Ancestry UK

The Female Casual and her Lodging.

This page contains Chaper I of The Female Casual and her Lodging, publishd in 1866 by Dr. Joshua Harrison Stallard. Other chapters can be found on separate pages.



The evidence derived from the foregoing narrative shows that two distinct classes are admitted to the casual wards. The one consists of old stagers, who are accustomed to the life, are satisfied with the treatment they receive, no matter what it is, and tramp from place to place, living as they can and doing anything but work. To reforn such characters is almost beyond our hope : no ordinary machinery has the least effect upon them; they refuse to work, they care but little what they eat, they wallow in filth, and look upon vermin as their natural companions; they set the Guardians, the relieving officers, and even the police, at complete defiance, and, with extraordinary ingenuity, they avoid the prison, only to prey upon society in a more contemptible way. To such as these the Houseless Poor Act has given legal position, and privileges of lodging and food at the public expense, which are not in the least deserved. What right have such idle vagabonds, whether male or female, to our sympathy and relief? and is it not shameful that the heavily-burdened ratepayer should be taxed for their support? Are they not the very persons who have heretofore been sent to gaol as the violators of public morals, and as examples of idleness which could not be tolerated amongst an industrious people? A vast amount of misplaced sympathy has been throwu around the class, and we have legislated in direct antagonism to our ancient law. Instead of vagrancy being treated as a crime, we have offered it direct encouragement; and having diverted the workhouse from its original purpose, which was a test of destitution and not a refuge for infirmity and disease, we have invented a new system of outdoor relief which practically precludes the possibility of discrimination, and gives such assistance to the idle and degraded pauper as enables him to live without work, and to pursue his wandering habits entirely without control.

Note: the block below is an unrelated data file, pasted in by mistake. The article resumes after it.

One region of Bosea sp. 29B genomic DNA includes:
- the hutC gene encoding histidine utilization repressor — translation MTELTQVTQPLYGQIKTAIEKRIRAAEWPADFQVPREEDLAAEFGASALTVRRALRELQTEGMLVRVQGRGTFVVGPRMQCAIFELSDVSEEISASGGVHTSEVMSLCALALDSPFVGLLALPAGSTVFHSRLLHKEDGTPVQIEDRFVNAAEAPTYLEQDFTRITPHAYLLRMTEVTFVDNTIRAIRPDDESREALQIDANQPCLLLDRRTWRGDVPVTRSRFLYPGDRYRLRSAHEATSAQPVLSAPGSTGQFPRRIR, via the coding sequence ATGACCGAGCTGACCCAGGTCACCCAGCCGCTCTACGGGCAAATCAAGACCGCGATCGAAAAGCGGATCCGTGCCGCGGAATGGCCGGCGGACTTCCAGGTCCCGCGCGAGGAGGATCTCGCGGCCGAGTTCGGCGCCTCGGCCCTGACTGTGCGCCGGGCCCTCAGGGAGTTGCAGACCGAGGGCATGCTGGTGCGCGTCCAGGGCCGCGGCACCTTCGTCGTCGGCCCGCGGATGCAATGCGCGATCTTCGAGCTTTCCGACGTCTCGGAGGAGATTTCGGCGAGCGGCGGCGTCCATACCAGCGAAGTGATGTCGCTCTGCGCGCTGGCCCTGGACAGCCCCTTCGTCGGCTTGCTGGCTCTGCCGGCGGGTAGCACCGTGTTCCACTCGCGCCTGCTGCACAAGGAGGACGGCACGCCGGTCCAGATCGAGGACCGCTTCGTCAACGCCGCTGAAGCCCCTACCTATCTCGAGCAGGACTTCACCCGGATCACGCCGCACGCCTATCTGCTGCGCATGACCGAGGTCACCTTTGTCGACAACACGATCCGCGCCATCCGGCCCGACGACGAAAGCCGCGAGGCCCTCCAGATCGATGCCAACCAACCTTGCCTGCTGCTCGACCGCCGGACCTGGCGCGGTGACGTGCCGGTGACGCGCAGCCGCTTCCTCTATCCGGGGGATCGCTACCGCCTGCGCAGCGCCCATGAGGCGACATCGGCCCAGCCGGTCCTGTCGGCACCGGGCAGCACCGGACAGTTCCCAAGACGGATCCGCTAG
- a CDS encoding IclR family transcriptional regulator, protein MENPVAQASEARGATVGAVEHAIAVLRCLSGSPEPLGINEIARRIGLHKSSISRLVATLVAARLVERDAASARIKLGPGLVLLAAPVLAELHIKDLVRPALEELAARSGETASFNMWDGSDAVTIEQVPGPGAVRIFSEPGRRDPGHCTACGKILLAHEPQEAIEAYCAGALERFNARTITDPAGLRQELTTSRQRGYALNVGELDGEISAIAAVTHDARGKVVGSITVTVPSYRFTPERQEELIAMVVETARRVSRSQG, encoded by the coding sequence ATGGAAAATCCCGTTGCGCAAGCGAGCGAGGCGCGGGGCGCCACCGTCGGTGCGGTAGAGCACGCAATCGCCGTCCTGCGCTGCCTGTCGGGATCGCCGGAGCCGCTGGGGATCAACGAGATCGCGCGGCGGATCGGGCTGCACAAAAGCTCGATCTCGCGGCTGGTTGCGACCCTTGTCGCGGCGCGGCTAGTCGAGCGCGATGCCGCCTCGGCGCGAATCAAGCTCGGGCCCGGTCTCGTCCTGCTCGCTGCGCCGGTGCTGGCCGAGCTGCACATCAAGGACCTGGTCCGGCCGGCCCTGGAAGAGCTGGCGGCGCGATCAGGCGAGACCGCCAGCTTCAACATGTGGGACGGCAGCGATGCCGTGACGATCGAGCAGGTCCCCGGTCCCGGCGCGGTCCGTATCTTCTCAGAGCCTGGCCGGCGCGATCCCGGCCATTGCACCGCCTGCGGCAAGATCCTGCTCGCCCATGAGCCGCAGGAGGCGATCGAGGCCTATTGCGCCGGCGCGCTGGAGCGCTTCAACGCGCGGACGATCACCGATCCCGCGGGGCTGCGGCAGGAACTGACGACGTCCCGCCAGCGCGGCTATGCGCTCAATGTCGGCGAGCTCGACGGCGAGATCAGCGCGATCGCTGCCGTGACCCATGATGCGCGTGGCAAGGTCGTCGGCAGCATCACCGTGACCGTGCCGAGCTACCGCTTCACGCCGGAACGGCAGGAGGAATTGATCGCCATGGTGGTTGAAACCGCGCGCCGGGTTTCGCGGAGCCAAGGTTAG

But there is also a second class, which consists of the distressed poor who are really destitute. In the Metropolis they form a small proportion of those who seek lodging in the casual ward; but as they manifestly have the highest claim to the assistance they require, the arrangements ought to be sufficient for their accommodation, and such as will protect them from the degrading and contaminating influences which inevitably surround them in the wards we have described. What right have we to keep a destitute but honest wayfarer, whether man or woman, standing at the door of a police office, mixed up with a score of foul-mouthed vagabonds, and exposed to the inclemency of the weather, the mockery of passersby, and the jeers of the police, who reluctantly perform their hateful duty? What right have we to insult those who are already in despair, by a treatment which infers the possibility of crime and wrong, simply because they do not form a majority of the class to be relieved, and because we do not attempt to reach the real vagabond, except through the outraged feelings of the deserving poor. Under the old law, happily not yet repealed, we isolated the vagrant as completely as we could, and if we failed to reform his habits, either in the workhouse or the gaol, we at least circumscribed his influence, and reduced his sphere of operations to the very smallest limits. No greater mistake was ever made by the Legislature than when it placed the professional vagrant on the same footing as the deserving but destitute traveller. To put them together under the same roof, to make them sleep in the same bed, destroys the innocent, and reduces all to a common level. No honest woman can hear the language used in the wards, or associate with the characters who habitually live there, without contracting infamy; and the wonder is that poor Cranky Sally has not long ago succumbed to the im. morality and vice which now surrounds her, especially as we have seen how anxious the old tramps are to gain companions and recruits. The casual ward is a school of vagrancy and petty crime, in which those who enter by compulsion are taught to prefer a wandering life, and to acquire the means for indulging in their preference; but happily the pupils are comparatively few, because the genuine wayfarer shuns the horrors of the accommodation, and feels that he cannot associate with the vagrant without losing caste and self-respect. Every night respectable but destitute persons prefer to walk the streets, or, as in Bethnal Green, to sit in the public water-closet, rather than remain in such debasing company.